85. Which drugs are macrolides?
    • azithromycin
    • clarithromycin
    • erythromycin
  86. What is the MOA for macrolides?
    • inhibit protein synthesis
    • bind 50s ribosomal subunit
    • bacteriostatic
  87. How are macrolides delivered?
    • PO
    • IV
  88. Which macrolide can only be given PO?
  89. What infections are the macrolides the DOC for?
    • CAP
    • MAC (clarith)
    • H. Pylori (Clarith)
  90. How is azithromycin distributed?
    gets into tissues very well, so low serum concentration (not good for bacteremia)
  91. How well do macrolides penetrate the CNS?
    not well
  92. How are the macrolides metabolized?
    Erythromycin is metabolized by 3A4
  93. What are the SE of macrolides?
    • NVD (take with meals)
    • rash
    • HA
    • QT prolongation
    • cholestatic hepatitis
  94. What pregnancy class are the macrolides?
    class B (clarith is C)
  95. What are the DI of macrolides?
    • inhibit 1A2 and 3A4 (eryth and clarith)
    • antiarrhythmics
  96. What kind of drug is telithromycin?
    a ketolide
  97. What is the MOA of telithromycin?
    • inhibit protein synthesis
    • bind 50s ribosomal subunit
    • bacteriostatic
  98. How is telithromycin delivered?
  99. What are the SE of telithromycin?
    • diarrhea
    • hepatotoxicity
    • QT prolongation
  100. What pregnancy class is telithromycin?
    class C
  101. What is the black-box warning associated with telithromycin?
    respiratory failure in pts with myasthenia gravis
  102. What are the DI of telithromycin?
    substrate and inhibits 3A4
  103. What is the MOA of the TCNs?
    • inhibit protein synthesis
    • bind 30 ribosomal subunit
    • bacteriostatic
  104. What are the names of the TCNs?
    • tetracycline
    • demeclocycline
    • doxycycline
    • minocycline
  105. How are the TCNs delivered?
    • PO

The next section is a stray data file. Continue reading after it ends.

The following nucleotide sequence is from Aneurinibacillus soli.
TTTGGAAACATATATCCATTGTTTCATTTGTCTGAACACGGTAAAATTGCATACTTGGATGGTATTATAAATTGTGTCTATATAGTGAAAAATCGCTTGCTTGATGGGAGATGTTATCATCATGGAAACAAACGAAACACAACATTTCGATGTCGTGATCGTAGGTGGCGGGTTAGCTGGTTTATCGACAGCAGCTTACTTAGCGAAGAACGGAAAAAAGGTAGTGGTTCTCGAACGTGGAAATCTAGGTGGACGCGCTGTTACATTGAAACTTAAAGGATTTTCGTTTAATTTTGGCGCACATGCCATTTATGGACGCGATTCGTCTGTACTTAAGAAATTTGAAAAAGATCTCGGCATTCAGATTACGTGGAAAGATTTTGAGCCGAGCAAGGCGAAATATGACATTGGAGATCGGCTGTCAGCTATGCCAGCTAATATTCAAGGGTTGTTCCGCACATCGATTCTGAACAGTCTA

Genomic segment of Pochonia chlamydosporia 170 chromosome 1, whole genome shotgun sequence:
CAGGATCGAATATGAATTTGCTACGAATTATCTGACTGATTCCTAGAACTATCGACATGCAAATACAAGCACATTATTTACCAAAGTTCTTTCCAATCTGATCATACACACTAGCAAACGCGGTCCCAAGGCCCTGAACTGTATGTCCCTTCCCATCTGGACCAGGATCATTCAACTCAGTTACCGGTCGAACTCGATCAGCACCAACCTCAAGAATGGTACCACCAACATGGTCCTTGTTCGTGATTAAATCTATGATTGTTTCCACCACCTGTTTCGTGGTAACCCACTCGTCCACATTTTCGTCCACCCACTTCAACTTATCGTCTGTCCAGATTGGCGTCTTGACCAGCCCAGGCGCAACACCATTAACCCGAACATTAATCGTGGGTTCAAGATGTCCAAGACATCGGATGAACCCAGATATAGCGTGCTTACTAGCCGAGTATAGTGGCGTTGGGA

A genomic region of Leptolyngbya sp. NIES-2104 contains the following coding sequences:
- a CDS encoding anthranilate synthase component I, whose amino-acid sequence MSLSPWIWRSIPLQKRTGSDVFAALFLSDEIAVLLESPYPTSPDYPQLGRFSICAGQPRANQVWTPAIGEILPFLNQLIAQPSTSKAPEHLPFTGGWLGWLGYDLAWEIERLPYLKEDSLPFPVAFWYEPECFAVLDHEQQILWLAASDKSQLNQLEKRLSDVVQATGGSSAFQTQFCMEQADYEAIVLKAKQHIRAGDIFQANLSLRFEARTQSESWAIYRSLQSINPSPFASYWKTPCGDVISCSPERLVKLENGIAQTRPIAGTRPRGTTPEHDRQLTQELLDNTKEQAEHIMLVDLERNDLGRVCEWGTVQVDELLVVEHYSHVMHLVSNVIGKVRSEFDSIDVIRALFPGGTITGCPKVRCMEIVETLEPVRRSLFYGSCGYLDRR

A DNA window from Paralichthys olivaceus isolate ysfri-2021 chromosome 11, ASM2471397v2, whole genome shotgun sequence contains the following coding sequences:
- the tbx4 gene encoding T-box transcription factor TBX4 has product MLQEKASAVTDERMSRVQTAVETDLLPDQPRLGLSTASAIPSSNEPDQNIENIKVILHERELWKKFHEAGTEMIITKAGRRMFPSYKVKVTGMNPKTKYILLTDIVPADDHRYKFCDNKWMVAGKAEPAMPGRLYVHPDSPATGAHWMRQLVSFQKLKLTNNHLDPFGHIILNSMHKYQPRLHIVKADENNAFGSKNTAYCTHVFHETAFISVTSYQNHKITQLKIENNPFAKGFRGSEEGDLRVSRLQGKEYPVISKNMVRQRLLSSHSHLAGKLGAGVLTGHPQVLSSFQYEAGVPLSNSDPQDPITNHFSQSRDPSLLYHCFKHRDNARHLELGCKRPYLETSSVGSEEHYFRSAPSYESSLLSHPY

• IV
  106. Which TCN can be delivered IV?
  107. What are TCNs used for?
    • DOC for Rickettsial infections, chlamydia, and Lyme disease
    • Acne vulgaris
    • CAP pts on antiarrhythmics
  108. How are TCNs eliminated?
    renal and hepatic
  109. Which TCN can be used in renal impairment?
  110. What are the SE of TCNs?
    • discoloration of bone/teeth
    • NVD
    • esophogeal ulceration
    • photosensitivity
    • hepatotoxicity
    • renal toxicity
    • vertigo (minocycline)
    • hypersensitivity (rare)
  111. What are the DI of TCNs?
    • food
    • multivalent cations (except minocycline and doxycycline)
  112. What type of drug is tigecycline?
    a glycylcycline
  113. What is the MOA of tigecycline?
    • inhibit protein synthesis
    • bind 30s ribosomal subunit
  114. How is tigecycline delivered?
  115. What pregnancy class is tigecycline?
  116. What are the SE of tigecycline?
    • NVD
    • inj site reactions
    • discoloration of teeth in peds
    • hypersensitivity if allergic to TCNs
  117. Which drugs are sulfonamides?
    • sulfasalazine
    • sulfadiazine
    • sulfisoxazole
  118. How are sulfonamides delivered?
  119. What is the MOA for sulfonamides?
    • antagonize PABA synthesis
    • bacteriostatic
  120. What is the use for sulfonamides?
    uncomplicated UTI
  121. What are the SE of sulfonamides?
    • hypersensitivity
    • photosensitivity
    • bone marrow suppression